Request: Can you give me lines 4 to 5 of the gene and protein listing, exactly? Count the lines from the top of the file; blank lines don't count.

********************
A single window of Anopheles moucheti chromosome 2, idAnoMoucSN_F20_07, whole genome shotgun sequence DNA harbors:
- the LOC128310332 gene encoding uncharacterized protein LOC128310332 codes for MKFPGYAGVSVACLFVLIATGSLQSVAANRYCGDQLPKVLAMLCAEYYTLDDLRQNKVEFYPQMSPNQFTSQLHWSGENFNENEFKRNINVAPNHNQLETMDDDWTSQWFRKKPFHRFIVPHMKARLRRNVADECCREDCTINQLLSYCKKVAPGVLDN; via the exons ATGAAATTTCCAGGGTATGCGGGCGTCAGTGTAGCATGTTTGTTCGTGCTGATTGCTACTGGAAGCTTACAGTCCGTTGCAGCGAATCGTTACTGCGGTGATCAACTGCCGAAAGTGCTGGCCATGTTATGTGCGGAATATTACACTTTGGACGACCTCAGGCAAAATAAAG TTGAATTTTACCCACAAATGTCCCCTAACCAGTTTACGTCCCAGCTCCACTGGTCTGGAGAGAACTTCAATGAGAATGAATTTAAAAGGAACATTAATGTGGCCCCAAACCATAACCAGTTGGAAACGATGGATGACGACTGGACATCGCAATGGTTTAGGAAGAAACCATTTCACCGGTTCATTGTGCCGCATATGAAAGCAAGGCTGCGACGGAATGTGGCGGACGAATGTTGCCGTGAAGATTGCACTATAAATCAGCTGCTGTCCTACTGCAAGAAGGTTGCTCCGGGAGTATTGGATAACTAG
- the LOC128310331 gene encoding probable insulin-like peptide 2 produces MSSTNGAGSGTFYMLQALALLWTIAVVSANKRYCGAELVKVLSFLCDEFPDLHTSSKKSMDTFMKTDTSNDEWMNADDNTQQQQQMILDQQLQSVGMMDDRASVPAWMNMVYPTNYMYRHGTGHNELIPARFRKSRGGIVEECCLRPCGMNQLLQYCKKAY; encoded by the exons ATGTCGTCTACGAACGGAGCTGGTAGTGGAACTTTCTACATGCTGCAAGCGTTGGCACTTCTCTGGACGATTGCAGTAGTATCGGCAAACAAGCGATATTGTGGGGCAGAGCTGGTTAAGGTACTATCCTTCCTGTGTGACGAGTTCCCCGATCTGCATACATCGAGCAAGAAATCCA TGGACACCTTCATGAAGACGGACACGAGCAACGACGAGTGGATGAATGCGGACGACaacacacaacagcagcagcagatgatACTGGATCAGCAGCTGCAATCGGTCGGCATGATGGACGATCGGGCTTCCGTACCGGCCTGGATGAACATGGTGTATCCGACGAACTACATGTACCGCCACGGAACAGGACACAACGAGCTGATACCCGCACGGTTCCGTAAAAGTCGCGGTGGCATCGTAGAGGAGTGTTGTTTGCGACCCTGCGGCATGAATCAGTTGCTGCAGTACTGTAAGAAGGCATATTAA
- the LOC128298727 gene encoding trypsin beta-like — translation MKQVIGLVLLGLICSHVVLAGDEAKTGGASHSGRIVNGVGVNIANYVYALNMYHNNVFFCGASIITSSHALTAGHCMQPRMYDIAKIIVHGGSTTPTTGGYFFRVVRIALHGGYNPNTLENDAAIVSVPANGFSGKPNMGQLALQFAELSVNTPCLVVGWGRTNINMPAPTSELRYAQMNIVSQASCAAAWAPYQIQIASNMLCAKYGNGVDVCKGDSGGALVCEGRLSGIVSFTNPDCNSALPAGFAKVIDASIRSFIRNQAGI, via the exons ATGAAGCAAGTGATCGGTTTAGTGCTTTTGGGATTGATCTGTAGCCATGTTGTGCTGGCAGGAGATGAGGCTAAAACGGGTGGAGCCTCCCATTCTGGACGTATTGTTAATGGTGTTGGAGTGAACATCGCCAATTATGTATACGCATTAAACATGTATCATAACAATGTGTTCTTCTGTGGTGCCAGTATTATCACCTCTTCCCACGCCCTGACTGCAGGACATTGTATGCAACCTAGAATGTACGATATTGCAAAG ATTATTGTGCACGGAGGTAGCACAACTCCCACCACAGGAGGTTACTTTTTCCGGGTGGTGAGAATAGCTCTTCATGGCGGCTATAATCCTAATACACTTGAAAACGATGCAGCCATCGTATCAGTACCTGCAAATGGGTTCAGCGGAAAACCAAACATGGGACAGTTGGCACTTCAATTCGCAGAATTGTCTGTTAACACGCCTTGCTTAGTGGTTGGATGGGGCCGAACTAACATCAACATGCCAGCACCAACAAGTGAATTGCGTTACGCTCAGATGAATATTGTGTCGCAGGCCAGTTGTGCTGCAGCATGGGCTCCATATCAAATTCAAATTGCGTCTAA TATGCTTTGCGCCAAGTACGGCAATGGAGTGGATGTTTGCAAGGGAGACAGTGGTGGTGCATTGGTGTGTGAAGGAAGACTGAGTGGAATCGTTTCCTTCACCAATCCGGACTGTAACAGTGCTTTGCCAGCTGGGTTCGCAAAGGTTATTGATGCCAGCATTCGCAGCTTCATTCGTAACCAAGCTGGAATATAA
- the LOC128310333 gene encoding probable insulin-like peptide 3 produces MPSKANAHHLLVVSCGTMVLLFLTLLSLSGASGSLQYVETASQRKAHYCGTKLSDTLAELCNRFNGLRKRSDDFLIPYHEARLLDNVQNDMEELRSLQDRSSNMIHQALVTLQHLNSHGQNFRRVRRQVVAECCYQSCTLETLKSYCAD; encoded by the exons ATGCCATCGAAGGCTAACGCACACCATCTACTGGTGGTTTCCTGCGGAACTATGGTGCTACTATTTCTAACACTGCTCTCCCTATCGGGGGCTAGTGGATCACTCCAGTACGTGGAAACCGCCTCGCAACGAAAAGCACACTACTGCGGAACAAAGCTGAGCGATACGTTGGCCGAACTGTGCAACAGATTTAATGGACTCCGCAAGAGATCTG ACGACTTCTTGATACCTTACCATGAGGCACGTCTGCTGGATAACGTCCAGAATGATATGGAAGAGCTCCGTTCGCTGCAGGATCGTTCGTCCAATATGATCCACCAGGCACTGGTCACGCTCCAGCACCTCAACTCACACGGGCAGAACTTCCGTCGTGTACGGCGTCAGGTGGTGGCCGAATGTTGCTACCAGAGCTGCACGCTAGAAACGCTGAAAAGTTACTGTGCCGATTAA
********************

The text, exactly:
- the LOC128298727 gene encoding trypsin beta-like — translation MKQVIGLVLLGLICSHVVLAGDEAKTGGASHSGRIVNGVGVNIANYVYALNMYHNNVFFCGASIITSSHALTAGHCMQPRMYDIAKIIVHGGSTTPTTGGYFFRVVRIALHGGYNPNTLENDAAIVSVPANGFSGKPNMGQLALQFAELSVNTPCLVVGWGRTNINMPAPTSELRYAQMNIVSQASCAAAWAPYQIQIASNMLCAKYGNGVDVCKGDSGGALVCEGRLSGIVSFTNPDCNSALPAGFAKVIDASIRSFIRNQAGI, via the exons ATGAAGCAAGTGATCGGTTTAGTGCTTTTGGGATTGATCTGTAGCCATGTTGTGCTGGCAGGAGATGAGGCTAAAACGGGTGGAGCCTCCCATTCTGGACGTATTGTTAATGGTGTTGGAGTGAACATCGCCAATTATGTATACGCATTAAACATGTATCATAACAATGTGTTCTTCTGTGGTGCCAGTATTATCACCTCTTCCCACGCCCTGACTGCAGGACATTGTATGCAACCTAGAATGTACGATATTGCAAAG ATTATTGTGCACGGAGGTAGCACAACTCCCACCACAGGAGGTTACTTTTTCCGGGTGGTGAGAATAGCTCTTCATGGCGGCTATAATCCTAATACACTTGAAAACGATGCAGCCATCGTATCAGTACCTGCAAATGGGTTCAGCGGAAAACCAAACATGGGACAGTTGGCACTTCAATTCGCAGAATTGTCTGTTAACACGCCTTGCTTAGTGGTTGGATGGGGCCGAACTAACATCAACATGCCAGCACCAACAAGTGAATTGCGTTACGCTCAGATGAATATTGTGTCGCAGGCCAGTTGTGCTGCAGCATGGGCTCCATATCAAATTCAAATTGCGTCTAA TATGCTTTGCGCCAAGTACGGCAATGGAGTGGATGTTTGCAAGGGAGACAGTGGTGGTGCATTGGTGTGTGAAGGAAGACTGAGTGGAATCGTTTCCTTCACCAATCCGGACTGTAACAGTGCTTTGCCAGCTGGGTTCGCAAAGGTTATTGATGCCAGCATTCGCAGCTTCATTCGTAACCAAGCTGGAATATAA
- the LOC128310333 gene encoding probable insulin-like peptide 3 produces MPSKANAHHLLVVSCGTMVLLFLTLLSLSGASGSLQYVETASQRKAHYCGTKLSDTLAELCNRFNGLRKRSDDFLIPYHEARLLDNVQNDMEELRSLQDRSSNMIHQALVTLQHLNSHGQNFRRVRRQVVAECCYQSCTLETLKSYCAD; encoded by the exons ATGCCATCGAAGGCTAACGCACACCATCTACTGGTGGTTTCCTGCGGAACTATGGTGCTACTATTTCTAACACTGCTCTCCCTATCGGGGGCTAGTGGATCACTCCAGTACGTGGAAACCGCCTCGCAACGAAAAGCACACTACTGCGGAACAAAGCTGAGCGATACGTTGGCCGAACTGTGCAACAGATTTAATGGACTCCGCAAGAGATCTG ACGACTTCTTGATACCTTACCATGAGGCACGTCTGCTGGATAACGTCCAGAATGATATGGAAGAGCTCCGTTCGCTGCAGGATCGTTCGTCCAATATGATCCACCAGGCACTGGTCACGCTCCAGCACCTCAACTCACACGGGCAGAACTTCCGTCGTGTACGGCGTCAGGTGGTGGCCGAATGTTGCTACCAGAGCTGCACGCTAGAAACGCTGAAAAGTTACTGTGCCGATTAA